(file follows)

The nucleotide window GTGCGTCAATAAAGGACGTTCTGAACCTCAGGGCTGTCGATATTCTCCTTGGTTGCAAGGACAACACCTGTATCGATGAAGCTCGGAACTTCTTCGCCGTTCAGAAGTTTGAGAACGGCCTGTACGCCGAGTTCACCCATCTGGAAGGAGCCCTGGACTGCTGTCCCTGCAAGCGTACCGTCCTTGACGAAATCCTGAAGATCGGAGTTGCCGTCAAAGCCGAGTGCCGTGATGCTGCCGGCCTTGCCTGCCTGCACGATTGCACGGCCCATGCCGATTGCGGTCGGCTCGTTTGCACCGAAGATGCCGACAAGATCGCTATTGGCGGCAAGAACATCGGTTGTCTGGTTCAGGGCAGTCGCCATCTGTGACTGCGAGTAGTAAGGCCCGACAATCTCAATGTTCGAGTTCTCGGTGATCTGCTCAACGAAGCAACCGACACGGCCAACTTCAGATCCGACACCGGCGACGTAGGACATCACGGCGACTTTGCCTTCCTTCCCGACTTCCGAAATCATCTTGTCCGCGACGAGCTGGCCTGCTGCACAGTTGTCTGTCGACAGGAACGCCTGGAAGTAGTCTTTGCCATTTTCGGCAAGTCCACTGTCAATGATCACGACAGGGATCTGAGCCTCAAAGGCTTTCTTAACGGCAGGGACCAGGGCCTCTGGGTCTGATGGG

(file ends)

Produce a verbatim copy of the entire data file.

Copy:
The nucleotide window GTGCGTCAATAAAGGACGTTCTGAACCTCAGGGCTGTCGATATTCTCCTTGGTTGCAAGGACAACACCTGTATCGATGAAGCTCGGAACTTCTTCGCCGTTCAGAAGTTTGAGAACGGCCTGTACGCCGAGTTCACCCATCTGGAAGGAGCCCTGGACTGCTGTCCCTGCAAGCGTACCGTCCTTGACGAAATCCTGAAGATCGGAGTTGCCGTCAAAGCCGAGTGCCGTGATGCTGCCGGCCTTGCCTGCCTGCACGATTGCACGGCCCATGCCGATTGCGGTCGGCTCGTTTGCACCGAAGATGCCGACAAGATCGCTATTGGCGGCAAGAACATCGGTTGTCTGGTTCAGGGCAGTCGCCATCTGTGACTGCGAGTAGTAAGGCCCGACAATCTCAATGTTCGAGTTCTCGGTGATCTGCTCAACGAAGCAACCGACACGGCCAACTTCAGATCCGACACCGGCGACGTAGGACATCACGGCGACTTTGCCTTCCTTCCCGACTTCCGAAATCATCTTGTCCGCGACGAGCTGGCCTGCTGCACAGTTGTCTGTCGACAGGAACGCCTGGAAGTAGTCTTTGCCATTTTCGGCAAGTCCACTGTCAATGATCACGACAGGGATCTGAGCCTCAAAGGCTTTCTTAACGGCAGGGACCAGGGCCTCTGGGTCTGATGGG